It is not known if the US was targeting AQAP media operatives, military figures within the group, or both. While AQAP's biography indicates that Ali had worked for the Al Malahem Media Foundation, the group's propaganda arm, it also says that he had moved on to the "military department."
Drone strikes in Yemen have killed both AQAP military commanders as well as media operatives. In September 2011, for instance, the US killed Anwar al Awlaki, the American propagandist, ideologue, recruiter, and operational commander, and Samir Khan, an American who ran Inspire Magazine, in an airstrike in Al Jawf province.
Pro-al Qaeda Saudi ideologue criticizes jihadist leaders in Syria, calls for unity
Dr. Abdallah Muhammad al Muhaysini, as pictured on his Twitter feed.
The ability of Abu Bakr al Baghdadi's Islamic State to garner new recruits has become such a problem that one of Baghdadi's most influential critics has been forced to weigh in.
Abdallah Muhammad al Muhaysini, a popular al Qaeda-linked cleric from Saudi Arabia, has criticized the leadership of the Islamic State's jihadist rivals in Syria for failing to provide a unified plan. Muhaysini argues that because of the "disorder" in the jihadists' ranks, young recruits have been forced into the arms of Baghdadi's Islamic State.
The Saudi sheikh, who relocated to Syria in 2013, is no fan of Baghdadi or the Islamic State, which he has criticized for following the "wrong" jihadist program. Muhaysini has been closely allied with the leaders of the Islamic State's jihadist opponents in Syria, including the Al Nusrah Front, which is al Qaeda's official branch in the country. But this hasn't stopped Muhaysini from publicly criticizing those same leaders for failing to prevent the "youth" from falling under the Islamic State's sway.
Muhaysini's critique, therefore, provides an interesting look at the jihadists' shortcomings in Syria, from the perspective of an ideologue associated with al Qaeda.
Muhaysini's criticisms were first published on his Twitter feed, which has more than 330,000 followers, on Oct. 20. The tweets were then collated into a single statement that was distributed online.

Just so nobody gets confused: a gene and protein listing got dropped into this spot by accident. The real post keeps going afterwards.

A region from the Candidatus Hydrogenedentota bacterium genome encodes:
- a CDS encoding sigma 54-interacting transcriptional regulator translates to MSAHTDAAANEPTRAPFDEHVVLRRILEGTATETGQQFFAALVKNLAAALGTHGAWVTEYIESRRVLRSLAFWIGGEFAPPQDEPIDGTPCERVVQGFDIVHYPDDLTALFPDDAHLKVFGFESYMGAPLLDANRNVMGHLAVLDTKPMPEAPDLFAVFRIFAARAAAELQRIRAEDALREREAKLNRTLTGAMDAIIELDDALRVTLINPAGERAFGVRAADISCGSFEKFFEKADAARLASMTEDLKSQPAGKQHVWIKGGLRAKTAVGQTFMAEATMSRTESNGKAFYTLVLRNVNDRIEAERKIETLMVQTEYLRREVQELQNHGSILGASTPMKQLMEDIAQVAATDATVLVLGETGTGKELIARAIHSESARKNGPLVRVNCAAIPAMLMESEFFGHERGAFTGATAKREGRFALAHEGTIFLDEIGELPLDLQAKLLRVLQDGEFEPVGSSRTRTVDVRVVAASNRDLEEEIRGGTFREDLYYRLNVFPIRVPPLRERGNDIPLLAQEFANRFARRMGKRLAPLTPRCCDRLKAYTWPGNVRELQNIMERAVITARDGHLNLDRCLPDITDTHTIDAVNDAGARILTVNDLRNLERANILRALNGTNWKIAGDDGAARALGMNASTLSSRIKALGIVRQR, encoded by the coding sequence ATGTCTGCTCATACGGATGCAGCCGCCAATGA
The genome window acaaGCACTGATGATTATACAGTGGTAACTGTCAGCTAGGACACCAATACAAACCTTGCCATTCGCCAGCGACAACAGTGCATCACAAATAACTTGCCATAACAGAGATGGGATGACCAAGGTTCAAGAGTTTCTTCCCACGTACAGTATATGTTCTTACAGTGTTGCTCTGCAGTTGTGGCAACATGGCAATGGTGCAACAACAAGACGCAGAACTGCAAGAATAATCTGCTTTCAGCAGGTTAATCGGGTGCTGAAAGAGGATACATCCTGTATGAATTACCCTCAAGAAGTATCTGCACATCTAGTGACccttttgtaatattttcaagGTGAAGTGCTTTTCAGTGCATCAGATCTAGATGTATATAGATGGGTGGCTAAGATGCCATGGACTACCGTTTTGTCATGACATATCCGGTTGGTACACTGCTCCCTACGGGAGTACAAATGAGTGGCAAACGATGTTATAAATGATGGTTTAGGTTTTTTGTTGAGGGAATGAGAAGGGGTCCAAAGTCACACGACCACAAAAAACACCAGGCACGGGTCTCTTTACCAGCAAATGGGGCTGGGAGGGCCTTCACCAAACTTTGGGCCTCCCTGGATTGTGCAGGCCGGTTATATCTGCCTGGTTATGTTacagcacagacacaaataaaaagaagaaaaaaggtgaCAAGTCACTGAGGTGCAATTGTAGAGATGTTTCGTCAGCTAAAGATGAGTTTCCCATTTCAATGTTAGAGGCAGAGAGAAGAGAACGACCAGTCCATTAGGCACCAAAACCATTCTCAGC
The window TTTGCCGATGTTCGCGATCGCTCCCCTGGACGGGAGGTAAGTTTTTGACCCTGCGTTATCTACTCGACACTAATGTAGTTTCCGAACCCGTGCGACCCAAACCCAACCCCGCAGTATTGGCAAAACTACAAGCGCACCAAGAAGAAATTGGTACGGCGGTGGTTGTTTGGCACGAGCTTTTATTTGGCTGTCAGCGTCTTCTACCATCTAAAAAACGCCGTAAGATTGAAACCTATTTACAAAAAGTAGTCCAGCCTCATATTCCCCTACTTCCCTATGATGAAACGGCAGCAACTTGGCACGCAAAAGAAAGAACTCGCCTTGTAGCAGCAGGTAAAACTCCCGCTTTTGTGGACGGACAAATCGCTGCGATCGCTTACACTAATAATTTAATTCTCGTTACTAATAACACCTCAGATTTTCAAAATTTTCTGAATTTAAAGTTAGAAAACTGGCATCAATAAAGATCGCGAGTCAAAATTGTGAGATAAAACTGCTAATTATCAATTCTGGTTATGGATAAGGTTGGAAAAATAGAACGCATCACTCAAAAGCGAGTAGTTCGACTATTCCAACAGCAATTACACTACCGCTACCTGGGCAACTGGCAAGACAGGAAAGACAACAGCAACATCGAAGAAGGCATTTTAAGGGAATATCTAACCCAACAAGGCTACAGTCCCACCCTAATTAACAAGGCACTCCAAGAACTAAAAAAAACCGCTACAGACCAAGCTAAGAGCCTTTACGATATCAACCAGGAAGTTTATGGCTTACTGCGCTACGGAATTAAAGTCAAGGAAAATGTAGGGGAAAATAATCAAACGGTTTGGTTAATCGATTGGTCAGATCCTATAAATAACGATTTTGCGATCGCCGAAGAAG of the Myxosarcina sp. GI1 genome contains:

The ideologue begins by saying that he is providing a comment "on some of our beloved ones pledging allegiance to the State Organization," meaning Baghdadi's group. Muhaysini writes that he is still "determined to distance" himself from discussing the Islamic State. This is not because its jihadist program is the right one. Instead, Muhaysini says, he doesn't want to address the Islamic State's deficiencies right now because all of the jihadists in Syria are "in defiance of the Crusaders and their Arab agents," who are bombing targets in the country.
Regardless, Muhaysini writes that he is compelled to address the defections to the Islamic State because it is his "duty" to clarify the situation.
Muhaysini does not name any specific jihadists who have joined the Islamic State, but it is clear that he is primarily talking about foreign fighters. He says the Islamic State's recruits "emigrated from their homelands" intending to "establish" Allah's sharia law and restore "the lost caliphate."
The Islamic State's messaging has focused unambiguously on these themes. The entire purpose behind the rebranding of Baghdadi's organization from the Islamic State of Iraq, to the Islamic State of Iraq and the Sham (ISIS), to simply the Islamic State, was to capitalize on the claim that the organization has resurrected the caliphate.
Still, according to Muhaysini, some withheld their allegiance to the Islamic State after hearing experienced jihadists "speak against it," "criticize" it, and "warn against pledging allegiance" to Baghdadi. So, the emigrants waited, especially after seeing the Islamic State's spilling of Muslim blood.
It is at this point that the Islamic State's rivals failed, according to Muhaysini. The foreigners "expected" groups such as the Ansar al Din Front (which includes foreign contingents), Ahrar al Sham, and Al Jund al Sham, as well as others, "to launch the project for which they emigrated." But all the emigrants found was "disarray, dissent," "selfishness," and poor conditions among the alternatives to the Islamic State.
The jihadists who emigrated to Syria compared these groups to the Islamic State and chose "the order" of the latter.
Muhaysini says that Abu Muhammad al Julani (Al Nusrah Front's emir), Abu Jabir (the leader of Ahrar al Sham), and the leaders of Ansar al Din and Al Jund al Sham all "need to understand this."
Specifically addressing these leaders, Muhaysini warns they "must understand that they will be accountable before Allah for these young men who had to choose between a rock and a hard place." That is, the new recruits had to pick between the Islamic State, with its "order" and "wrong program," and the other factions' "disorder" and "correct program."
Muhaysini blames the jihadist leaders' "disorder and failure to launch" their project for problems among the youth, and warns the leaders that they "will be questioned on Judgment Day" about it. He claims that although the youth do not agree with the Islamic State's decision to deem its fellow jihadists as un-Islamic, they have had no choice.
And, in what appears to be a critique of the Al Nusrah Front, Muhaysini says that he repeatedly, but unsuccessfully, appealed to the group's leadership to reform its media arm and regional management. This is an implicit acknowledgment that the Islamic State has advantages in both regards.